International studio — 30.1906/​1907(1907)

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in a green quite impossible under an open sky, but
marvellous in the artificial mellow light of the
stage. As they dance, occasionally sinking in his
arms, or twining theirs about him, while Kundry’s
predecessor, Roxana, lies near by, clad in a robe
of white and richest orange dye, the whole blends
into a melody of colours as entrancing as any
melody of music can be. H. W. S.

aims and methods of the Society. Already there
is an appreciable advance in the quality of the
collection brought together and a diminution
in the amount of commonplace work which has in
past years spoiled the effect and lowered the average
of the annual gatherings; and if the members
will only realise what opportunities are offered
them now of increasing the importance and
authority of the association to which they belong,
this comparatively small beginning can be developed
into a movement of very great significance.

That the present exhibition gains greatly from
the presence in it of memorable canvases by Mr.
Alfred East and Professor von Herkomer is evi-
dent enough. Mr. East’s Evening on the Cots-
wolds and Daivn and Daylight are two of his most
characteristically accomplished productions, with
remarkable beauties of executon and sentiment,
and Professor von Plerkomer’s portrait of Miss
Gwenddydd Herkomer has a quality of forcible
statement that makes it deservedly prominent in
the gallery. But besides these commanding con-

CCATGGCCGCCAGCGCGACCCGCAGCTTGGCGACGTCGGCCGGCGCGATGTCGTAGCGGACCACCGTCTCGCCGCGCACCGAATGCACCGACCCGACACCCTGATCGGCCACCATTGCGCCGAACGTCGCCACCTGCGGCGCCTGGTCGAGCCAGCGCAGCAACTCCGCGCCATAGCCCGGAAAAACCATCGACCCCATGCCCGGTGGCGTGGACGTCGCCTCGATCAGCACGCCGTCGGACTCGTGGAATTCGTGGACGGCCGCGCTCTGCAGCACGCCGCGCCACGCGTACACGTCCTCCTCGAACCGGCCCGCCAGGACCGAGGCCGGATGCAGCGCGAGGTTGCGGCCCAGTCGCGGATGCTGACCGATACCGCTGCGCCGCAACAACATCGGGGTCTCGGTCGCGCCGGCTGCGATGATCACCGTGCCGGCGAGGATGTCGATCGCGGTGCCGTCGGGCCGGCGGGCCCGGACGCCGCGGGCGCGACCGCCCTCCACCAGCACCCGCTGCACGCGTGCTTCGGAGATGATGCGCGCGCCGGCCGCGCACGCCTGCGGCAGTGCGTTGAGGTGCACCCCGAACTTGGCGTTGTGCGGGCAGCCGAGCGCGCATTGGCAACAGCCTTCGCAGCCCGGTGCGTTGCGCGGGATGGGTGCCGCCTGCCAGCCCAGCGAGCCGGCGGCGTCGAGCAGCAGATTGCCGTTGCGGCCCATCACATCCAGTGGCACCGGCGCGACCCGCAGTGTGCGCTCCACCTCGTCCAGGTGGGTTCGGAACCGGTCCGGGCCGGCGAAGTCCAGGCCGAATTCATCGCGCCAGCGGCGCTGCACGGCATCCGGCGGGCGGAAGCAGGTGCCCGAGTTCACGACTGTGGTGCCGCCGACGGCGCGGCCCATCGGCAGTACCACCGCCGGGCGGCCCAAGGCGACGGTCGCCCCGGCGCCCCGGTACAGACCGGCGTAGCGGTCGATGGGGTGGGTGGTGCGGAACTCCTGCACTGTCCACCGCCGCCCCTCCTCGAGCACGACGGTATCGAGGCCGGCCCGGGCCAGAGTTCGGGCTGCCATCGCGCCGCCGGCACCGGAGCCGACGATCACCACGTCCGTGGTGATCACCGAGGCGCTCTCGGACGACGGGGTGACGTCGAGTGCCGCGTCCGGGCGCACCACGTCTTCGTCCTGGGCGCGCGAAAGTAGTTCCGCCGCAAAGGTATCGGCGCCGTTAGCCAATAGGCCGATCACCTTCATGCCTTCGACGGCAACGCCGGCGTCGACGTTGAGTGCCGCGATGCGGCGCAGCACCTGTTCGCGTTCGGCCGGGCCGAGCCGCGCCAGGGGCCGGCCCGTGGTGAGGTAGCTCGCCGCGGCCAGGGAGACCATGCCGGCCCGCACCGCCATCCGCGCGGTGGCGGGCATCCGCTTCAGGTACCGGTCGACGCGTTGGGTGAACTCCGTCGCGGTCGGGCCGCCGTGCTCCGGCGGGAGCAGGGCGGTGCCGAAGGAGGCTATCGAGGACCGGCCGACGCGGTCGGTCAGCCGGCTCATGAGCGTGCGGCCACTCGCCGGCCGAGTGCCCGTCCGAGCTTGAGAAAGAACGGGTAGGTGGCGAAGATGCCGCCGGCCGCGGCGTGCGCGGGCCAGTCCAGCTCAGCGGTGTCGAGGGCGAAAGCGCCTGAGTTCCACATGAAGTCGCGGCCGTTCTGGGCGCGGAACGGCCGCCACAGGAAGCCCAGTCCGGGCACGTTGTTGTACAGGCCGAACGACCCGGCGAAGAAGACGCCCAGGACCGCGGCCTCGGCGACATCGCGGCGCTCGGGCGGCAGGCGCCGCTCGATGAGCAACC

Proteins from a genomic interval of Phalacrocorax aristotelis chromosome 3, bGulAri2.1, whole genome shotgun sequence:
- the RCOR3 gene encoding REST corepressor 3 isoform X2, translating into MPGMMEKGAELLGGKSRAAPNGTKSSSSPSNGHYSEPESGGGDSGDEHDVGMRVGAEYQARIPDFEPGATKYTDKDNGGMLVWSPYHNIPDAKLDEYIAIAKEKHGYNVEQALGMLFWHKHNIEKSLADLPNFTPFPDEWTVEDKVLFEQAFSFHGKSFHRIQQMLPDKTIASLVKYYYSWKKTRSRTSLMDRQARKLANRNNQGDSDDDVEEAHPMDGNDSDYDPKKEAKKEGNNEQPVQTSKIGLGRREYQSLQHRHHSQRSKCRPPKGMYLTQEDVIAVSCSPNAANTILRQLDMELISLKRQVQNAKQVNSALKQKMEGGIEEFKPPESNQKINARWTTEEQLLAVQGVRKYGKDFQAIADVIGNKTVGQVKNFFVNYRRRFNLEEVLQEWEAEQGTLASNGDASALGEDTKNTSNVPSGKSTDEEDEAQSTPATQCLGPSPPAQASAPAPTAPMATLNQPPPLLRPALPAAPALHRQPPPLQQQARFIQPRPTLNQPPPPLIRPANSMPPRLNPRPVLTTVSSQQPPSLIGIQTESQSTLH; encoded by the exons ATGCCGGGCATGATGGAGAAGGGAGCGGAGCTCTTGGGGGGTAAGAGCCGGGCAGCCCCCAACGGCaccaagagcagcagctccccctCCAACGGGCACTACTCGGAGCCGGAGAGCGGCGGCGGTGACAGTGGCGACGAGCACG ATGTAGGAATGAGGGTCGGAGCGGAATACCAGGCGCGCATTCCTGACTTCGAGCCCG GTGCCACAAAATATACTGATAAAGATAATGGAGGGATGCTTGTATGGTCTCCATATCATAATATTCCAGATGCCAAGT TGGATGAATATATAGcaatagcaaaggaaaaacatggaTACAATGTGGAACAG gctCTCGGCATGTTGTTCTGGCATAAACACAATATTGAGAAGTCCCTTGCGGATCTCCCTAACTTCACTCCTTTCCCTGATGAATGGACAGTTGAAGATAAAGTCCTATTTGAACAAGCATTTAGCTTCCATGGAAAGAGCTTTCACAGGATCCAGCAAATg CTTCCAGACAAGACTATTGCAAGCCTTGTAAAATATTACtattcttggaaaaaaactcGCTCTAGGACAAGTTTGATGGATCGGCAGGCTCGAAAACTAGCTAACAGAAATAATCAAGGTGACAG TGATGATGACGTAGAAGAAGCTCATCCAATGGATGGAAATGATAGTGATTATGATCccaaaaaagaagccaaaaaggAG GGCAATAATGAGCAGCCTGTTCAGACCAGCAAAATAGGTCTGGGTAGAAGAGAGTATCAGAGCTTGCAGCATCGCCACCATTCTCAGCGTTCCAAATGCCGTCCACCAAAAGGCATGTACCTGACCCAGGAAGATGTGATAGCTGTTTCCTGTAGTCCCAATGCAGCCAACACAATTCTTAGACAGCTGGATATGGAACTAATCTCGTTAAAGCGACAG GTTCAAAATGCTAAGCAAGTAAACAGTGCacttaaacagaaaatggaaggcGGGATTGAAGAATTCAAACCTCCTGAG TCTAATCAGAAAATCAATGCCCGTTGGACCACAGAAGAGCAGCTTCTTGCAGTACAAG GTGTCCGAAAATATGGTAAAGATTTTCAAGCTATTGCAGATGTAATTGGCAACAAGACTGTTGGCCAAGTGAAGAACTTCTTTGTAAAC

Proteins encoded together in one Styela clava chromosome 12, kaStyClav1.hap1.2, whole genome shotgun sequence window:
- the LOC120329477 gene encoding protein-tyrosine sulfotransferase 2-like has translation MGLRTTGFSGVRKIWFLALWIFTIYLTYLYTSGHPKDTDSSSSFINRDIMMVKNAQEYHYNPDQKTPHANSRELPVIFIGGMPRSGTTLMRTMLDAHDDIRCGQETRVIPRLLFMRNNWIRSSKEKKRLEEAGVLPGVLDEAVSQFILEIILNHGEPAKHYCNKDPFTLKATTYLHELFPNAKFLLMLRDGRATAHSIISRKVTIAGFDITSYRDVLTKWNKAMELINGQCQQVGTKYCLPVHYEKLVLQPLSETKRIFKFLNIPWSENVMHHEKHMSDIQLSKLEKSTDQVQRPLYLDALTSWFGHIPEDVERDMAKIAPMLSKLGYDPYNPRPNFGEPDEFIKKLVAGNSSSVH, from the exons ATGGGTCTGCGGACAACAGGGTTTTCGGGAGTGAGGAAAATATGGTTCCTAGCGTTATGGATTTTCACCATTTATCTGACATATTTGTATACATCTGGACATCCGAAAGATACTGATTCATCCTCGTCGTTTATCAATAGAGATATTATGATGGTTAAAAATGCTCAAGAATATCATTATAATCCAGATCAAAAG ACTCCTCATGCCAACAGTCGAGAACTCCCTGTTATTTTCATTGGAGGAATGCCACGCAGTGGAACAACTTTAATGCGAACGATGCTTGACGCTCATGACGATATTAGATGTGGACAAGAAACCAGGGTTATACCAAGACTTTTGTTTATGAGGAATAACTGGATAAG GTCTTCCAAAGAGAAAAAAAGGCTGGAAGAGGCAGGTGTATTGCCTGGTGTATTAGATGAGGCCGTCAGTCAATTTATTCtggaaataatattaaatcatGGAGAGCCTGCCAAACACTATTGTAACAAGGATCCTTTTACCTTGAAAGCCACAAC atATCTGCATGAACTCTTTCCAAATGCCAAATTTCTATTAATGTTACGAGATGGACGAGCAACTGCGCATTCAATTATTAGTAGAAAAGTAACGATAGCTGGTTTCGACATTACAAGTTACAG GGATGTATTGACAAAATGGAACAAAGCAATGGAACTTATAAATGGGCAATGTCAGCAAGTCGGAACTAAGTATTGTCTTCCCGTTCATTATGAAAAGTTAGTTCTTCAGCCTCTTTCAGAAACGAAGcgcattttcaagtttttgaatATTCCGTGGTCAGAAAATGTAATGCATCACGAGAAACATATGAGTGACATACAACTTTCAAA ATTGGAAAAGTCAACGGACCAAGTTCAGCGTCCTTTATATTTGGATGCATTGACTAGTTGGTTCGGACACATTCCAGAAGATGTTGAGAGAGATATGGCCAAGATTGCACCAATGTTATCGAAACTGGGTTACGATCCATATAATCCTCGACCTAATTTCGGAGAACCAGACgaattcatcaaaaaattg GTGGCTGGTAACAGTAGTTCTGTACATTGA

tributions there are others which give the greatest
interest to the show, such as The Timber Haulers,
by Miss Kemp-Welch; Between Dedham and
East Bergholt, by Mr. Walter Fowler; The
Accused and Sunset: Rose and Gold, by Mr. F. F.
Foottet; Sunrise o'er the Woodland, by Mr.

(See London Studio-Talk, p. 248)


(From our own Correspondents)
LONDON.—The present exhibition of the
Royal Society of British Artists deserves
particular note, because it gives definite
signs of a change in the policy of an
association which has been too long content to
plod along in a narrow groove and to respect anti-
quated traditions. For some years past the Society
has made scarcely any perceptible movement; shows
have been merely repetitions one of the other, and
have varied hardly at all in character or atmosphere ;
but the election of Mr. Alfred East as President
has introduced a new influence into the Suffolk
Street Galleries, and this new influence promises
to bring about a very desirable alteration in the


(See p. 248)


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